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A team led by Dr. Corrina Moucheraud, UCLA Fielding School of Public Health professor of health policy and management, has been selected as a partner for the Sabin Vaccine Institute’s Vaccine Acceptance & Demand Initiative 2021 Social and Behavioral Grants Program
An interdisciplinary research team with the UCLA Fielding School of Public Health's UCLA Center for Health Policy Research (CHPR) has been selected as a partner for the Sabin Vaccine Institute’s Vaccine Acceptance & Demand Initiative 2021 Social and Behavioral Grants Program. The team, led by Dr. Corrina Moucheraud, UCLA Fielding School of Public Health professor of health policy and management, is one of 10 selected projects from around the world that will apply a range of social and behavioral science approaches to investigate locally suitable solutions to support COVID-19 vaccine and routine immunization acceptance and uptake over the next year.
“The COVID-19 pandemic has upended health systems and services worldwide, including the delivery of routine childhood vaccines. We need to better understand disruptions to vaccination programs in Africa, in order to design strategies for making up for these losses. We are so proud to have been selected as a 2021 Social and Behavioral Grant Partner to study the effect of the pandemic on routine childhood vaccination in Kenya,” said Moucheraud, principal investigator of the grant.
The Sabin Vaccine Institute grant will build on an existing collaboration with the Kenya Medical Research Institute (KEMRI) and Innovations for Poverty Action (IPA) to create new and expanded data to better understand the magnitude of under-vaccination, assess potential determinants, and collaborate with Kenyan women, policymakers, and other key stakeholders to design evidence-based solutions to address these barriers. Through the ongoing collaboration, the team is working to understand how the COVID-19 pandemic has affected maternal and child care utilization in Kenya.
“Childhood vaccinations are crucial for good public health. If babies born during the pandemic are substantially under-vaccinated, we cannot take a passive approach to vaccination catch-up and need evidence-based strategies to ensure that these gaps are closed quickly and equitably,” said Moucheraud.
Moucheraud will be joined by UCLA colleagues Dr. May Sudhinaraset, UCLA Fielding School of Public Health associate professor of community health sciences; Dr. Beth Glenn, UCLA Fielding School of Public Health professor of health policy and management; and Dr. Ashley Gromis, as well as researchers from KEMRI and IPA.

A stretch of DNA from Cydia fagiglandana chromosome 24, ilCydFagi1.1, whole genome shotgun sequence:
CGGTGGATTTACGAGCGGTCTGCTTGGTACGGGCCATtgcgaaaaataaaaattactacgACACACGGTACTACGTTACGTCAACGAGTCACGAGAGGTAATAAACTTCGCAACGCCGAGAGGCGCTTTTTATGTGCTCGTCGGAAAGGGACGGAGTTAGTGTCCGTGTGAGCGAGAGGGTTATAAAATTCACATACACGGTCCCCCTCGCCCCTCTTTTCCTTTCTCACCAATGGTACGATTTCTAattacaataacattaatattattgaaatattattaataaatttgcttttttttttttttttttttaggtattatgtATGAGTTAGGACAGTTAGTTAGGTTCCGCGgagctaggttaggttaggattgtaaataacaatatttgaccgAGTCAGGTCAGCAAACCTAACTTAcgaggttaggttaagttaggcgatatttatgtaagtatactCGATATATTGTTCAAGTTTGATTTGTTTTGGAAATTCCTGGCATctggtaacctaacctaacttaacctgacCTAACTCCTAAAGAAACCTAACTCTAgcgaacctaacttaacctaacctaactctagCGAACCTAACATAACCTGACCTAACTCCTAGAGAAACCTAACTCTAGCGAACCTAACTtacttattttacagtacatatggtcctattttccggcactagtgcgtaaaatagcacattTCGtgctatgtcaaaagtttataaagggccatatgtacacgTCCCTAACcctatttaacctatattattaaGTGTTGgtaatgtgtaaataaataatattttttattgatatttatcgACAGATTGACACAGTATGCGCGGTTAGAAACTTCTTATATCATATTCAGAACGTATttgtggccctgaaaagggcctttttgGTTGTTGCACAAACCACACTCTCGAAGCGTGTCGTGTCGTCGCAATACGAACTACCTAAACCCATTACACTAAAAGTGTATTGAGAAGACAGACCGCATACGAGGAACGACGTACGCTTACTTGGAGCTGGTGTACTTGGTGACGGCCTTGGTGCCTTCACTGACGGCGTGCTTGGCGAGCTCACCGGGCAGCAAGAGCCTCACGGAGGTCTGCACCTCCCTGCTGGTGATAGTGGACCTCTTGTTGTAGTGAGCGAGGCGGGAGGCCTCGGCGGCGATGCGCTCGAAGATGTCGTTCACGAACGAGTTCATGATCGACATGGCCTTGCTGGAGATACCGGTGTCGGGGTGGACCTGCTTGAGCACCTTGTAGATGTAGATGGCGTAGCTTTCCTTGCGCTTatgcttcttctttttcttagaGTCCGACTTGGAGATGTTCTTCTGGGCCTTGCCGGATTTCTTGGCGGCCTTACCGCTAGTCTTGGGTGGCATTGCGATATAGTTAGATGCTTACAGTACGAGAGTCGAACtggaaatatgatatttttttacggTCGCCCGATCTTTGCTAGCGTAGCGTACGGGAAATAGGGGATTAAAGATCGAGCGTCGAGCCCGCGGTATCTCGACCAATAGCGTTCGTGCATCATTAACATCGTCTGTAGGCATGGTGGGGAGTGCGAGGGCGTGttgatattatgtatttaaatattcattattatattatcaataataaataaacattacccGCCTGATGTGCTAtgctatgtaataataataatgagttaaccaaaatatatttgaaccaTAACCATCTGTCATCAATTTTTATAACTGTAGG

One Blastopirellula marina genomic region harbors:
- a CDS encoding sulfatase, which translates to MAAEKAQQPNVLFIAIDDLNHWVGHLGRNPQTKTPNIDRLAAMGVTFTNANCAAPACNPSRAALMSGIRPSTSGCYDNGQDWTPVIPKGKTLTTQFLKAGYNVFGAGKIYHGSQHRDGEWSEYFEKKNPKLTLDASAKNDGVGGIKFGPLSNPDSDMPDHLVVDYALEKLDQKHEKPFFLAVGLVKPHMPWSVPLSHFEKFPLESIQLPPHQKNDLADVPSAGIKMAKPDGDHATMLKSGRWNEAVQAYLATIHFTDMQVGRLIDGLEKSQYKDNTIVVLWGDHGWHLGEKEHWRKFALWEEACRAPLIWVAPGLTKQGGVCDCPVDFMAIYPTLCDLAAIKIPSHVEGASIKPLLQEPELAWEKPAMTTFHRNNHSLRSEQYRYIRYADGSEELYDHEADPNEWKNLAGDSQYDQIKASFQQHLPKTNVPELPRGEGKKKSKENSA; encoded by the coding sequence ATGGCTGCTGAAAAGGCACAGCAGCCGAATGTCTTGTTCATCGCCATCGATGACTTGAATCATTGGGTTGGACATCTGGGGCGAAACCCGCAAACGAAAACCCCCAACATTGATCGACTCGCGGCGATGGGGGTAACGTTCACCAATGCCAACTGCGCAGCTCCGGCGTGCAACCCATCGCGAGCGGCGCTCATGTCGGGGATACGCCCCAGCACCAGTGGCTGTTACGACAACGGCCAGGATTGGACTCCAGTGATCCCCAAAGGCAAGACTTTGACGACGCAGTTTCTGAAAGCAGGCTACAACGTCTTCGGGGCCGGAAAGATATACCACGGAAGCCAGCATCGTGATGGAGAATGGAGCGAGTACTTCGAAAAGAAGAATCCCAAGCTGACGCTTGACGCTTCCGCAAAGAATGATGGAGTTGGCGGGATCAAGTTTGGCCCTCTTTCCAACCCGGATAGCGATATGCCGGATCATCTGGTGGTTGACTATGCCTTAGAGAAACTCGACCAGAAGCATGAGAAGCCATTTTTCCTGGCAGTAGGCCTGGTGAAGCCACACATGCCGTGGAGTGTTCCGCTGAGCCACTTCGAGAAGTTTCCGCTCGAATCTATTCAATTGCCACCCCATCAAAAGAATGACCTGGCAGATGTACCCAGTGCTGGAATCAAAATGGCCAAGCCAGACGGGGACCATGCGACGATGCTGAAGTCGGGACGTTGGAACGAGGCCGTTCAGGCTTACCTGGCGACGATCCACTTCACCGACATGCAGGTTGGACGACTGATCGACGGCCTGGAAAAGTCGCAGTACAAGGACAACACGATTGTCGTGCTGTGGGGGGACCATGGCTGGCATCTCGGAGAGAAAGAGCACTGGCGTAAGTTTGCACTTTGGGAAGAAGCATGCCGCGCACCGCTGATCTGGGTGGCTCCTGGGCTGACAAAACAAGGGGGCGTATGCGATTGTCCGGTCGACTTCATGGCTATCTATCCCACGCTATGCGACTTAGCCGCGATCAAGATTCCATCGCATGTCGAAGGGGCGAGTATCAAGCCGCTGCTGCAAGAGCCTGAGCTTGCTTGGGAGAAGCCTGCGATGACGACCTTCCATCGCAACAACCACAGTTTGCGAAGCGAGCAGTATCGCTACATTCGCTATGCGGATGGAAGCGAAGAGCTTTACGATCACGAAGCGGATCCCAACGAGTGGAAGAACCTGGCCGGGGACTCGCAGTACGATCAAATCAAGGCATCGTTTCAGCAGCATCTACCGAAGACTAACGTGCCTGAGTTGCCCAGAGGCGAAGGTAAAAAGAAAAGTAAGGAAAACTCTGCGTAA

Established in 2019, the Social and Behavioral Research Grants Program initially funded three on-the-ground research projects exploring childhood and routine vaccination acceptance among communities in low- and middle-income countries (LMICs). Now in its third year, the program has expanded to 10 grant partners located in eight LMICs, with research reprioritized to account for and respond to the impact of the pandemic on vaccine acceptance and uptake. Central to the objectives of the 2021 grant partnership are efforts to develop and disseminate evidence-informed knowledge and solutions-based strategies from the research.
“The COVID-19 pandemic remains a challenge to global communities through its continued waves of infection, emergence of variants and infodemic; all of which also impact upon routine immunization programs, requiring a closer look at how we approach vaccine acceptance and uptake worldwide,” said Dr. Kate Hopkins, Sabin’s Director of Research, Vaccine Acceptance & Demand. “We look forward to supporting the exciting and diverse work of the 2021 grant partners as they explore how different community-centric approaches may serve to improve public health responses, particularly in terms of vaccine equity, marginalized populations and implementation of effective social media and messaging strategies to tackle misinformation.”
Learn more about the Sabin Vaccine Acceptance & Demand Initiative Social and Behavioral Research Grants program.
by Elaiza Torralba
The UCLA Fielding School of Public Health, founded in 1961, is dedicated to enhancing the public's health by conducting innovative research, training future leaders and health professionals from diverse backgrounds, translating research into policy and practice, and serving our local communities and the communities of the nation and the world. The school has 761 students from 26 nations engaged in carrying out the vision of building healthy futures in greater Los Angeles, California, the nation and the world.